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About the Author: Bio: Meghan Rose Allen has a PhD in Mathematics from Dalhousie University. In a previous life, she was a cog in the military-industrial complex. Now she lives in New Brunswick and writes. Her work has appeared in The Fieldstone Review, FoundPress, The Puritan, and The Rusty Toque, amongst others. One can find her online at


By the time I could remember anything, there were four of us, Mr Quancy, me, Stephen, and Miss Fanny. I’d thought there were others, recalled there were others, but Stephen said no, I’d been knocked in the head, and these memories were of double-vision. That was all.

“Are you sure?” I asked Stephen. “Your accent is strange.”

“I’m from the wilds of Africa,” Stephen said, then looked down at his shoes, which he still had. I’d lost mine, apparently. I only had woollen socks covering my toes, tops hanging down lower than my ankles. “Not really though. Pretoria. You know about the Boers?” he asked me.

I must have given him a look that suggested I did, because he shrugged his shoulders and muttered “Just asking” to himself in that queer accent of his.

I lifted up my arms, but they were tied to my ankles, so I could just about sit up, provided I put my elbows on my knees and rested my chin in my hands. The ends of my ropes had been tied fast to a ring bolted to the floor of the boat and under my bench.

“How necessary is this?” I asked to none of the others in particular. As no one but Stephen could hear me over the wind, he was the one who answered.

“You were quite agitated,” Stephen told me, a reminder of the amount of liquor I’d been consuming both before and after being put in the boat. I had gotten into the caskets of rum that Mr Quancy had tied to the side of the boat and was now trussed up to ensure that I could no longer misbehave. “See.” He pointed to Miss Fanny and Mr Quancy who squeezed themselves as far away from where I sat as they could while still remaining on the boat themselves.

“It’s merely a safety precaution,” Stephen said, and I started to wonder if the lack of other passengers had less to do with my cleared vision and more to do with what I might have done before my vision cleared. But what words should I use to ask that?

“We were talking earlier, before you came to, about the mind. She,” he pointed and motioned for Miss Fanny to come closer, which she refused with a haughty shake of her head. “She studies the mind,” he said, “in Vienna with the Jews. She said with the amount of liquor you imbibed, plus your injuries, and the stress of the ship going down, you may never remember what happened here. You might not even be remembering this right now.”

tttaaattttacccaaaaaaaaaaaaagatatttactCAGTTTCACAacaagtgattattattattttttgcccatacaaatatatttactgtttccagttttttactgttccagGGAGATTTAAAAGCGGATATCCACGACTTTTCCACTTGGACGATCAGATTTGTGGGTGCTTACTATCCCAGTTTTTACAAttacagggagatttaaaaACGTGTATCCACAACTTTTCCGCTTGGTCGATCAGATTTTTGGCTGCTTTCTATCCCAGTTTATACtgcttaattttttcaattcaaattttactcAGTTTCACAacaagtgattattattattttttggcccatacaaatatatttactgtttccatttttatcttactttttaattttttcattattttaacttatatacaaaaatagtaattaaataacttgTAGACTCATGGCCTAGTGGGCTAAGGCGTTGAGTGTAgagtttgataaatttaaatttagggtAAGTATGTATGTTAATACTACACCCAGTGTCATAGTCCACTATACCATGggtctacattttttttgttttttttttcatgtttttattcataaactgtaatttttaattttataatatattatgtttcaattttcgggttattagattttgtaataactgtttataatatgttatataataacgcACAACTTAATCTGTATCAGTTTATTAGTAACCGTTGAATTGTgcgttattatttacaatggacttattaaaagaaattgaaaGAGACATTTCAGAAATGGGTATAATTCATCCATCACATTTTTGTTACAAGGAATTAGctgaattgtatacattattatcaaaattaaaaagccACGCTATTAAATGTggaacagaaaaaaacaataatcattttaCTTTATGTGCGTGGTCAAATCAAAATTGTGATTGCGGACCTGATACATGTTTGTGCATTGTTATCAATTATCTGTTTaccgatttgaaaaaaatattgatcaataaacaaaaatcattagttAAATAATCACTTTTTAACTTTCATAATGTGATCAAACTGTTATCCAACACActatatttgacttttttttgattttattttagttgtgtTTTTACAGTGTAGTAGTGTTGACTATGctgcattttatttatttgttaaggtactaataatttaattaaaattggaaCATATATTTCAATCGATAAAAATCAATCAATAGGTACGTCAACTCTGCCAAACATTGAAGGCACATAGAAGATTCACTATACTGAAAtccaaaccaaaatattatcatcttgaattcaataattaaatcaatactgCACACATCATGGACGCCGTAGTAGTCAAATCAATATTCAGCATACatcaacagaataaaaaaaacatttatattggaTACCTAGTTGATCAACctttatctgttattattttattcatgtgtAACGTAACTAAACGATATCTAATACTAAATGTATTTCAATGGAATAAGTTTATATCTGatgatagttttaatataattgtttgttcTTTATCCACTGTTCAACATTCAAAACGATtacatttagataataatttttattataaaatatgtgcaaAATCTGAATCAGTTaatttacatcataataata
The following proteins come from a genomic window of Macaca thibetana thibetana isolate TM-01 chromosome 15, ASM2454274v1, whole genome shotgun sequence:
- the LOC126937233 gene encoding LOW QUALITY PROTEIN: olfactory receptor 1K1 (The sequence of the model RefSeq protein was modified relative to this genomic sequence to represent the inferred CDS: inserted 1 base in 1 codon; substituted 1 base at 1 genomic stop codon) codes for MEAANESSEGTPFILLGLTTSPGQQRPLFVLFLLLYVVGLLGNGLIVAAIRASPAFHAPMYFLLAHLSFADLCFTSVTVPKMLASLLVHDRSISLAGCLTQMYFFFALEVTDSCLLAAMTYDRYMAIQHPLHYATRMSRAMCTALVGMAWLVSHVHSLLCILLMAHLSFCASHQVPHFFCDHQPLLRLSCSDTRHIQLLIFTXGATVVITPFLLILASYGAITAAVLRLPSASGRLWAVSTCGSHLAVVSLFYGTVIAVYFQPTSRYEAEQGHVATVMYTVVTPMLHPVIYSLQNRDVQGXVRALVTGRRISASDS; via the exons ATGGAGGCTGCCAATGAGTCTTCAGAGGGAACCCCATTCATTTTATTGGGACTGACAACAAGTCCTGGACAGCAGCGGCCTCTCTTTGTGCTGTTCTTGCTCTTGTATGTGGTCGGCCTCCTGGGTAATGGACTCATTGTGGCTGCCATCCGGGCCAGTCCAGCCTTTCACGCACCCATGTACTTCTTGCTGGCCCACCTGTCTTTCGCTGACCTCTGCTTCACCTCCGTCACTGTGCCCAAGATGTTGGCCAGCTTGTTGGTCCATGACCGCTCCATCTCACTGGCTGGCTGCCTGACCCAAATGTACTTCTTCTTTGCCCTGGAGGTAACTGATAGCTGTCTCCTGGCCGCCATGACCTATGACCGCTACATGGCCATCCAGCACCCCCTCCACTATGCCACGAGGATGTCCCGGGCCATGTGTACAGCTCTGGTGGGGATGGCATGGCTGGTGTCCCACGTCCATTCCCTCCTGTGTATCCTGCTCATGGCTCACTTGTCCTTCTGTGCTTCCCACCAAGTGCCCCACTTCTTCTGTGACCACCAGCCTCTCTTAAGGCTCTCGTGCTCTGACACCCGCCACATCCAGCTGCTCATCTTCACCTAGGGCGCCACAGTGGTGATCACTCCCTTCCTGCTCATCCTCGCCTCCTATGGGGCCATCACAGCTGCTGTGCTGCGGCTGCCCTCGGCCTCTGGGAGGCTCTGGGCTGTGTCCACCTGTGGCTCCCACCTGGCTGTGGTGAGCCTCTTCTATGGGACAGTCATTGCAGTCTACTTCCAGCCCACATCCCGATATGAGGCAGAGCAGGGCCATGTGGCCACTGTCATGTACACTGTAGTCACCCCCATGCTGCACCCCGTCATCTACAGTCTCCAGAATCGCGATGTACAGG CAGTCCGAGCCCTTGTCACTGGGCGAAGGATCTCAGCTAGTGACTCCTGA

I hardly wanted the three of them discussing me when I could not participate, but, as that had happened in the past, I decided to not worry myself about it.

“The two of them think we should cut these casks loose, especially since …” but Stephen trailed off. “But I think they might be useful in a medical emergency. You never know.” He leans over and taps their tops. “They’re likely all sea water by this point anyway. Ballast I suppose.”

I then unintentionally stuck my feet in a puddle that had formed. The water lapped at me, viscous and dark. I moved my feet out of the puddle and tried again to rearrange myself.

“Do you remember the boat?” Stephen asked me.

“This boat? The one under my own feet. Of course I remember.” I stomped my foot hard enough that we rocked a little.

“Maybe I should go back to the others,” Stephen said, and, when the wind broke for a moment, he wobbled along to the other end of the boat to confer with Mr Quancy and Miss Fanny, all of them keeping their backs to me except, every now and then, turning to look straight at me as if I couldn’t see them trying to spy on me without me noticing.

I decided I must remember more of the boat than I realised, for I knew the names Stephen, Mr Quancy, and Miss Fanny without anyone having told me, unless my mind was just filling in the blanks the best it could given the circumstances. For instance, I had a cousin named Stephen who married a Hun girl who was a Catholic and wore a large gold cross around her neck, the same as Miss Fanny does, hers catching the light now and then when the sun breaks through the clouds. Vienna’s a Hun city I supposed.

Then I reconsidered: perhaps my mind was making up my cousin Stephen and the German girl. I couldn’t put a face to Cousin Stephen’s name, nor recall any sort of papist nonsense at a wedding. And all this still gave me nothing about Mr Quancy, who looked toward me before turning away again without saying a word.


This story appears in our JUN 2016 Issue
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